Questions to keep conversation flowing in your marriage

by Cory and Amy Brand on October 19, 2016 in Counseling Services

Ever run out of things to talk about? Maybe it’s because we work and serve together, but more often than not, Cory and I find ourselves gravitating toward conversations that center around ’church stuff,’ i.e. upcoming events or meetings, things going on in this family or in that family, even venting our ministry frustrations and heartaches. It’s so reassuring to be on the same page in our ministries, but our communication can easily become focused on external things, and we may miss out on growing in relational intimacy in the process.

If you’ve ever felt that way, or if you just need some ideas to get to know each other on a deeper level, here are some questions to get you talking! Select a new question to answer each day (or as often as you can). It may seem awkward at first, but keep at it.

  1. What have been the five most important milestones we’ve passed together?
  2. Which two or three problems, if solved, would make the most positive difference in our marriage?
  3. How would you describe your ideal day? Weekend? Vacation?
  4. Would you tell me about a memory of your grandparents and what they taught you?
  5. What three things do you feel produce the most stress in our marriage? What could we do to overcome them?
  6. What dreams have you discarded because no one encouraged you to ‘go for it,’ or because you feared you would fail?
  7. In what single area do you want to grow personally next year? How can I help?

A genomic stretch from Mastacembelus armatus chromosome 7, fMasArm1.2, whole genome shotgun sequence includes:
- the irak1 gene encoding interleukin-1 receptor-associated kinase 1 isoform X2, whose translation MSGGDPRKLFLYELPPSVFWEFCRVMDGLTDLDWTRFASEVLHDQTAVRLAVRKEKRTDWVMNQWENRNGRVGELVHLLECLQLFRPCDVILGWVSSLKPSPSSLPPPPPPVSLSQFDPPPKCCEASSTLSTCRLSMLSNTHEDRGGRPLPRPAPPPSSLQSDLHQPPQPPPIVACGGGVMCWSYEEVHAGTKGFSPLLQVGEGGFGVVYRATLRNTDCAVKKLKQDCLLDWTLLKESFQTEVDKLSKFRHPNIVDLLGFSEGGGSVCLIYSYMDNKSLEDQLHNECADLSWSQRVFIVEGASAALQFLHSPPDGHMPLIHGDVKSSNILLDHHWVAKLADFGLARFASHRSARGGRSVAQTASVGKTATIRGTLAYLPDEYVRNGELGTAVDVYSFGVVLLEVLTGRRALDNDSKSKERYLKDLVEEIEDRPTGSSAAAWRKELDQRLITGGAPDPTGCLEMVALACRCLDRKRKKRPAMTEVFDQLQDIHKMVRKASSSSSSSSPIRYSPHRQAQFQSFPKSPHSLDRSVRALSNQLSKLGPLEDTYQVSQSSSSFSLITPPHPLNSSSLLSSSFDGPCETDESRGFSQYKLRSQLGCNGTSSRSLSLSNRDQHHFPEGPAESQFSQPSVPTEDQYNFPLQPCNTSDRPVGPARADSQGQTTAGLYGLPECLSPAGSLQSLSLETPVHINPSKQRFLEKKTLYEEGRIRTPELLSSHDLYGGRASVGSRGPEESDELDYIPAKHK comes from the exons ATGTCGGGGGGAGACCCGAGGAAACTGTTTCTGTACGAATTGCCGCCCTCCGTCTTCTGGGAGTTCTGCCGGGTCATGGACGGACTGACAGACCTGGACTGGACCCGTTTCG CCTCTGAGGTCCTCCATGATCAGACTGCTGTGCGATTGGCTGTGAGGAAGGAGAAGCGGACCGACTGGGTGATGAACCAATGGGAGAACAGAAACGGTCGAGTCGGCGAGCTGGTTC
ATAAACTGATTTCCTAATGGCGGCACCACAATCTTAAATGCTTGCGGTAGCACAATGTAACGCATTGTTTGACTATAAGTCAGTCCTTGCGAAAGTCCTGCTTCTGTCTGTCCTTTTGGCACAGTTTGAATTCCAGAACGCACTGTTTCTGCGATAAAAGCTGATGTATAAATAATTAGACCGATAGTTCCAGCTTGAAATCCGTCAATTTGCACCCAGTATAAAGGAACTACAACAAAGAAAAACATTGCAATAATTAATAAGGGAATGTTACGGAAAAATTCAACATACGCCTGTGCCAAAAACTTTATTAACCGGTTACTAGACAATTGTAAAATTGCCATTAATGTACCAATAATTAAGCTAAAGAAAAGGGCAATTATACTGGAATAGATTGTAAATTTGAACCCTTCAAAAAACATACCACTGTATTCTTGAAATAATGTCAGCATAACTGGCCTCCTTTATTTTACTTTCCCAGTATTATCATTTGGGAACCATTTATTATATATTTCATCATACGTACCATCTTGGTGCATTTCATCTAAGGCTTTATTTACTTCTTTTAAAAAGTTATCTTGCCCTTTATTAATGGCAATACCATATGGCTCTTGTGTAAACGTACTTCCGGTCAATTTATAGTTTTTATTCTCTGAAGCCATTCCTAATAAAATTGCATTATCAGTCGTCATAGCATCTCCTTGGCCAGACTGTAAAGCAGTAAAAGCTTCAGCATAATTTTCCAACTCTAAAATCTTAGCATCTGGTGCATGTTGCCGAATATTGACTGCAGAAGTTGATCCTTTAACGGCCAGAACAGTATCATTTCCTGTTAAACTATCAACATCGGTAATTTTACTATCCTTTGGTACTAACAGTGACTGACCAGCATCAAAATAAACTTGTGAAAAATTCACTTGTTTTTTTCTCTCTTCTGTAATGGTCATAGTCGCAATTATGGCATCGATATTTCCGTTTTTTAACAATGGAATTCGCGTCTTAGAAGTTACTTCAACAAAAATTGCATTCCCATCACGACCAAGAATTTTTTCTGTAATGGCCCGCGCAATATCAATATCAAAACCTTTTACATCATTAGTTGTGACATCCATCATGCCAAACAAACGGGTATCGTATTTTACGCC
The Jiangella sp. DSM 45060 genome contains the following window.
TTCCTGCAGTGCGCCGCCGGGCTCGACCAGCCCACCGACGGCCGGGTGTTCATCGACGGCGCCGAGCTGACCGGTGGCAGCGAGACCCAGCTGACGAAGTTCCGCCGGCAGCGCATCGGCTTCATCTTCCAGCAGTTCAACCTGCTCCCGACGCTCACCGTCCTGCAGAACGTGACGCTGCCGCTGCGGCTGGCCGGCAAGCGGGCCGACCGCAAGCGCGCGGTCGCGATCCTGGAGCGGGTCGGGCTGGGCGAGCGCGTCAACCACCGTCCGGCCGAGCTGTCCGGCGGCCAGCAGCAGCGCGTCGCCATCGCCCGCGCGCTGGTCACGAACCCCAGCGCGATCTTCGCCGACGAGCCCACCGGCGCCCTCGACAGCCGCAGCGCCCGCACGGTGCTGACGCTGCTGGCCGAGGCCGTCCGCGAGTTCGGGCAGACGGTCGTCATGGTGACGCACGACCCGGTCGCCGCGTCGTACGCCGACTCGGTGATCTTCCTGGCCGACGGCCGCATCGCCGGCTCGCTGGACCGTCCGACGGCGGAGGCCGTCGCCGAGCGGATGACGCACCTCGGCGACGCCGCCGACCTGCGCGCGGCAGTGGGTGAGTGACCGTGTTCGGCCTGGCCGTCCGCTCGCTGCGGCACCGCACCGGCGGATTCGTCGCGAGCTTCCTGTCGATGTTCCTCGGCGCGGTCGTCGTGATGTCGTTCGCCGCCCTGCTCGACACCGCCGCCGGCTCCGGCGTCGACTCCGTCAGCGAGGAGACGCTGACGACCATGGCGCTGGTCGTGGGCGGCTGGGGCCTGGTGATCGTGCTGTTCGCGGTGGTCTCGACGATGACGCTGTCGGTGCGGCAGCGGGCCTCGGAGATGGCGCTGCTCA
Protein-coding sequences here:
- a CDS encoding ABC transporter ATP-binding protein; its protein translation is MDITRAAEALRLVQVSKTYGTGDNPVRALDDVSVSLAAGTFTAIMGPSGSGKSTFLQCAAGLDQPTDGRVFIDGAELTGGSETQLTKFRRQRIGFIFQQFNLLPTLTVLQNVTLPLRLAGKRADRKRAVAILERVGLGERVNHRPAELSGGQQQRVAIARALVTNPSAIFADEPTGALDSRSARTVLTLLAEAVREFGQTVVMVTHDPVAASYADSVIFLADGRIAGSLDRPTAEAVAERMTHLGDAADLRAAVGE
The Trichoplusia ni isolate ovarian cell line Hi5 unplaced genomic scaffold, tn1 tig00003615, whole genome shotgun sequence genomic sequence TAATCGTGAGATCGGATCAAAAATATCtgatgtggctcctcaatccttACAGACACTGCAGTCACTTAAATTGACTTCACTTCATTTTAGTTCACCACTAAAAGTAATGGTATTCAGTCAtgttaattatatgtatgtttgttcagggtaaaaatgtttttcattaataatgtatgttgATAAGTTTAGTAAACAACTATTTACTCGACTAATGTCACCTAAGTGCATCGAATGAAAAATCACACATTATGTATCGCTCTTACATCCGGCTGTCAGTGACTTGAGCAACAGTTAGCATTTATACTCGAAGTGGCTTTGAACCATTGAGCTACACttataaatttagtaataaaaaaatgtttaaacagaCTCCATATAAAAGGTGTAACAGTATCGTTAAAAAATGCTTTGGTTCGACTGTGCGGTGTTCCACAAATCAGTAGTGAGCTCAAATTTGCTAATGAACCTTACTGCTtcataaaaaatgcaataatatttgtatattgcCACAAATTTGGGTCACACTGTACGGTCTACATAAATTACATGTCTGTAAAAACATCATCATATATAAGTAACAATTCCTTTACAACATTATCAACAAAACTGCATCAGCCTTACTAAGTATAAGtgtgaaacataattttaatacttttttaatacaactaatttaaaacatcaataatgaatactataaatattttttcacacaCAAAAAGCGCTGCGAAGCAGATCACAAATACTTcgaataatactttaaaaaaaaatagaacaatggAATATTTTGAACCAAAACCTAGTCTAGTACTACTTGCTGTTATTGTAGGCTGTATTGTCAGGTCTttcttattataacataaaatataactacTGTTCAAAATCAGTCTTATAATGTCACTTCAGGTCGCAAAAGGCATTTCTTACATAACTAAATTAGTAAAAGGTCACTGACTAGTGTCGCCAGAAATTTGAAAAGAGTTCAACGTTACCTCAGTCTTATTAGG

8. If our house caught fire (and everyone was out safely), what three things would you most want to save?
  9. What do you want your life to be like at age 70 (or 90)? What do you want our life together to be like at that time? What steps should we take today to get there?
  10. If you could keep just one memory, which one would you keep and why?
  11. If you could spend one hour privately with any person alive, who would it be? What would you do or discuss together?
  12. What can I do to make you feel more appreciated? Is there something I can take off your plate to allow you to rest/focus on other things?
  13. How would you like for our marriage to be remembered by others?
  14. What is God doing in your life right now? What is He teaching you?
  15. How can I pray more specifically for you?

Ideally, try to set aside enough time to discuss each question in depth rather than hurrying to complete them all. As you talk, listen carefully as well. Do not retreat if the discussion gets uncomfortable. Instead, share what is really important, especially feelings, and try not to get defensive. ‘Winning’ is not the goal; understanding is.

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Read more articles in: Counseling Services, Ministerial Health